SB 947: An Act Concerning High School Credit for Approved Online Coursework.  This bill would amend Connecticut General Statutes section 10-221a and allow local and regional boards of education to adopt policies awarding high school credit for online coursework completed in accordance with the policy.  The policy would need to ensure, minimally, that the workload for the course is equivalent to that of a conventional classroom course, that the content is rigorous and aligned with curriculum guidelines approved by the State Board of Education, that the course engages students and has interactive components, and that the class is taught either by certified teachers (in Connecticut or another state) who have received training in teaching in an online environment, or that the course is offered by an institution of higher education accredited by the Department of Higher Education “or regionally accredited”.  Assuming that school boards start to look at establishing policies permitting the granting of credit for coursework completed online as a result of this legislation, we suggest consideration of how many credits the board believes may be completed in this manner, versus the number required to be completed on campus at the student’s assigned high school, and under what circumstances the school system will consider awarding credit for classes completed in this manner.  For example, may any student apply for credit for work completed online or will in be limited in some way, such as to students required to be homebound for some period of time as a result of injury, illness, or expulsion?  Will there be an application and approval process to be completed in advance, and who will bear the cost associated with taking the class (including the cost of books or other materials)?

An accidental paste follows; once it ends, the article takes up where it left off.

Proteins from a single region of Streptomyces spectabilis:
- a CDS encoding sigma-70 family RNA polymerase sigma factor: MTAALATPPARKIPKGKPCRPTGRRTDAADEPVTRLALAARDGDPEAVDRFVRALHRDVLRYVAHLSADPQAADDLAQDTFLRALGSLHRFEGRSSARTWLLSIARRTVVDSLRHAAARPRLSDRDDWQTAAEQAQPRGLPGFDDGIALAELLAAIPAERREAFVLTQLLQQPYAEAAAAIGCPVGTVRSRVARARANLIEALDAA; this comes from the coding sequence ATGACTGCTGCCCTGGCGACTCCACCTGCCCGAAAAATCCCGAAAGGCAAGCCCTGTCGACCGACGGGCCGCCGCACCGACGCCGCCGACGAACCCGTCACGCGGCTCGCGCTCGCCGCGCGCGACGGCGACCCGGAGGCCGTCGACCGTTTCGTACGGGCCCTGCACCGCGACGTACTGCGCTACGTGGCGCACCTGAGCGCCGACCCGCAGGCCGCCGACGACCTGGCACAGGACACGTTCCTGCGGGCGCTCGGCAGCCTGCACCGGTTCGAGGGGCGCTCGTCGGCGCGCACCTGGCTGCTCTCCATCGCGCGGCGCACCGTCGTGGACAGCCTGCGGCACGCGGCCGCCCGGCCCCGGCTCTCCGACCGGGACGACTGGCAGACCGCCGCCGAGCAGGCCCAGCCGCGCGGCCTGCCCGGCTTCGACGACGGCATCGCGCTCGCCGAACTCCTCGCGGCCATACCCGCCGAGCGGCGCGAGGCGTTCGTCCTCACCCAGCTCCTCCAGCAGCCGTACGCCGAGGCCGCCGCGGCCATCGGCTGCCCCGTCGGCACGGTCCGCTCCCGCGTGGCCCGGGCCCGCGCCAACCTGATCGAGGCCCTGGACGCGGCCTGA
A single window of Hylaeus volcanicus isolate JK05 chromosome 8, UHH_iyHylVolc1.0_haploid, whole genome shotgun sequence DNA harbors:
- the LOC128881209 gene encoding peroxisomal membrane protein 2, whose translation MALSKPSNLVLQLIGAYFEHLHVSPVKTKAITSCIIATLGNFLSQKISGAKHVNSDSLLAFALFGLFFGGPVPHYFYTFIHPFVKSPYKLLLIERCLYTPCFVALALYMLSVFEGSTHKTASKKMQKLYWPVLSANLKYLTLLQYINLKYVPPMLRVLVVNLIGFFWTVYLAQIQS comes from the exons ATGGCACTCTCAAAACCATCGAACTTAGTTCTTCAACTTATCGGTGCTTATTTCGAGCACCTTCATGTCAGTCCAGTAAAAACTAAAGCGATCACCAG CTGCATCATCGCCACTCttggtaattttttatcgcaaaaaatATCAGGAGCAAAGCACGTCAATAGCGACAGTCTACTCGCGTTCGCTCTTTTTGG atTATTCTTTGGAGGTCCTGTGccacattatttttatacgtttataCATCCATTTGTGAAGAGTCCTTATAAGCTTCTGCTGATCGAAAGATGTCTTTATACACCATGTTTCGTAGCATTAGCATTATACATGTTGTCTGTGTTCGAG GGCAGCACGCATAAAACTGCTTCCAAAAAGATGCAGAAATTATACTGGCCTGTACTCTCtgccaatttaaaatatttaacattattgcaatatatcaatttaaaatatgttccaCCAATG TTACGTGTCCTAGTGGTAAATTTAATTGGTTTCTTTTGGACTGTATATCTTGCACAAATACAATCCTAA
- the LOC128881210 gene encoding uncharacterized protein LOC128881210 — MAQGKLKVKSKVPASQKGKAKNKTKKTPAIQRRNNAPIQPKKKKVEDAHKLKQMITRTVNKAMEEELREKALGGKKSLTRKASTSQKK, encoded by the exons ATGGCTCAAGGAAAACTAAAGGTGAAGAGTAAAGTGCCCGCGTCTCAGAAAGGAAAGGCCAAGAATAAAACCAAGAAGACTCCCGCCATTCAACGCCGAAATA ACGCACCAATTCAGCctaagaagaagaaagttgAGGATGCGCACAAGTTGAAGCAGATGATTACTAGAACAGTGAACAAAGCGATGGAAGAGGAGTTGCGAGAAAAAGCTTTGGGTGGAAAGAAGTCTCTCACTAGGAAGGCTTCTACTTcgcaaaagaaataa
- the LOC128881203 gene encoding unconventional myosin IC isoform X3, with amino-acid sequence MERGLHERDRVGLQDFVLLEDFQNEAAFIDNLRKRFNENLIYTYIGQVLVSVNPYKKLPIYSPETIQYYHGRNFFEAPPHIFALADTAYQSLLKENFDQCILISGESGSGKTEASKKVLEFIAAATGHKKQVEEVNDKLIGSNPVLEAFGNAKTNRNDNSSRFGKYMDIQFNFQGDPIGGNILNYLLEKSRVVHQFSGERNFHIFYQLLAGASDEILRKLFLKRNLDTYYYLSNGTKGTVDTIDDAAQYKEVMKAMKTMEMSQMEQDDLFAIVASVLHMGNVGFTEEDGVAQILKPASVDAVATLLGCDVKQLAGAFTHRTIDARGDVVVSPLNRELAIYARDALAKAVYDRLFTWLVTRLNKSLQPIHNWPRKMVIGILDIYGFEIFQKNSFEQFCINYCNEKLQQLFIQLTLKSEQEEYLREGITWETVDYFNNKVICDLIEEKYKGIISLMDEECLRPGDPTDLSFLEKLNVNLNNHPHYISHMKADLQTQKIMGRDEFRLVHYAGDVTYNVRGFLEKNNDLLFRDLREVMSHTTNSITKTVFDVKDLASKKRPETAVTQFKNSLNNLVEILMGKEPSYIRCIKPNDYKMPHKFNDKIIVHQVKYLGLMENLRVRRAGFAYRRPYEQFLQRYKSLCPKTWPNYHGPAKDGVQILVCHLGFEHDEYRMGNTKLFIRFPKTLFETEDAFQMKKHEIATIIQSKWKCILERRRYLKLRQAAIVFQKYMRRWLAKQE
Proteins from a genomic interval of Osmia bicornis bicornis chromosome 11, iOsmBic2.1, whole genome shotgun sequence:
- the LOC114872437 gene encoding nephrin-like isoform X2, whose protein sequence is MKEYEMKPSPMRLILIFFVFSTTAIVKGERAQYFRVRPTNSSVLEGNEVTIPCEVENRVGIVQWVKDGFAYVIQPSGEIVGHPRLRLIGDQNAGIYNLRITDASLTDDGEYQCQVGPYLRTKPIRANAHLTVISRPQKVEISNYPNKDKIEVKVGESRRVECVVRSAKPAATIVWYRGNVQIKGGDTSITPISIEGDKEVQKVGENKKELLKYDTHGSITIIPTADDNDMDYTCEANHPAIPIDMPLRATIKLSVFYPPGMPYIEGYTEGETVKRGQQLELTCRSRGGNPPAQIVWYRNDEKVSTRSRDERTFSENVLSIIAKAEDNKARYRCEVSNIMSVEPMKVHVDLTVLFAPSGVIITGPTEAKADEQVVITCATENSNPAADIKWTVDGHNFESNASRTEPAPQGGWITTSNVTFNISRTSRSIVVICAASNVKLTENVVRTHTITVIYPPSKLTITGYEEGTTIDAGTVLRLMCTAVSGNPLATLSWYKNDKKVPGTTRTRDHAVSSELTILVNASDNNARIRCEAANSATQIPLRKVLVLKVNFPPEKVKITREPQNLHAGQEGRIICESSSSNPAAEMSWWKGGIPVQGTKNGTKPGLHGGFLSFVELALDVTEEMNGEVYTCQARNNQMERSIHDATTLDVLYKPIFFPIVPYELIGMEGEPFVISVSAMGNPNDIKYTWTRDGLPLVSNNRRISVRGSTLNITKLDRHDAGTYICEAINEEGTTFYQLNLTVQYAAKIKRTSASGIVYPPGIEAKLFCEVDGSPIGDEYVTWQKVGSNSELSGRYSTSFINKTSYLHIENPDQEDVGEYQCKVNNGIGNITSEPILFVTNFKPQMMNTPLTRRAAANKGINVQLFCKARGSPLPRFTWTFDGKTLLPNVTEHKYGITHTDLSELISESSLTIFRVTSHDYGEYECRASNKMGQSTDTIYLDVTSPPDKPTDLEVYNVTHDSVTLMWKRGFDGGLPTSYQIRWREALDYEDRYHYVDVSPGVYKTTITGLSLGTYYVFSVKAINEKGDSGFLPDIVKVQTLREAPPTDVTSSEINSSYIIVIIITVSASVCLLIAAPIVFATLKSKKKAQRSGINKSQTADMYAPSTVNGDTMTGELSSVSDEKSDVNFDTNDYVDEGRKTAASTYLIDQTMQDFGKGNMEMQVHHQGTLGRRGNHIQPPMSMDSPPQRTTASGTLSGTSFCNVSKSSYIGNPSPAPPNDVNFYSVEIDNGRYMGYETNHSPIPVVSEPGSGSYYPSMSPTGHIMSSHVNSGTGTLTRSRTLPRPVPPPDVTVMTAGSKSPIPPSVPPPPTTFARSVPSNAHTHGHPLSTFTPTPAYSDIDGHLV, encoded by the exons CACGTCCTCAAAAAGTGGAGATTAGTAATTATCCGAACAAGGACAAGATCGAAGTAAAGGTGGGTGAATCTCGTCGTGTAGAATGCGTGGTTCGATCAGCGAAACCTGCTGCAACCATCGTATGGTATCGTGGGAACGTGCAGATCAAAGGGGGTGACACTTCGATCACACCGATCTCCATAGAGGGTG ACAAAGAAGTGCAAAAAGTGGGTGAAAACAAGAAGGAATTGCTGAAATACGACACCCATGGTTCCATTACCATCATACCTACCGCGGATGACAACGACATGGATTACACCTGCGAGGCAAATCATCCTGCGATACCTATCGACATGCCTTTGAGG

RB 1011: An Act Concerning Recycling Programs in Schools.  Would require each school district to develop a recycling plan at each school under the board’s jurisdiction, including recycling receptacles, signage, requirements for appropriate disposal of materials by students and staff, training of custodial staff, and removal by a licensed hauler.  If the district can sell its recyclables on the open market, it can use the funds generated for student activities.

SB 6497: An Act Concerning Educational Stability for Children in Foster Care.  This bill probably deserves its own entry, but for now, I will just say that it would permit children in the care and custody of DCF to remain in attendance at the school the child attended prior to the change in placement (elsewhere known as the “school of origin”) in the event that DCF places the child in a new foster home, and the child will be considered a “resident” of the school district where the school is located during that time.  However, in the event that this provision is used to maintain the child in the school of origin, DCF must pay for transportation from the new foster home back to the school of origin.  There is a statutory presumption that it is in the best interests of the child to remain in the school of origin unless a “party” objects, in which case the court makes the decision and the child remains in the school of origin during the pendency of the dispute.  If the child requires special education, the school of origin must continue to provide and fund those services, subject to the state agency placement reimbursement grant beyond the per pupil expenditure for the prior fiscal year.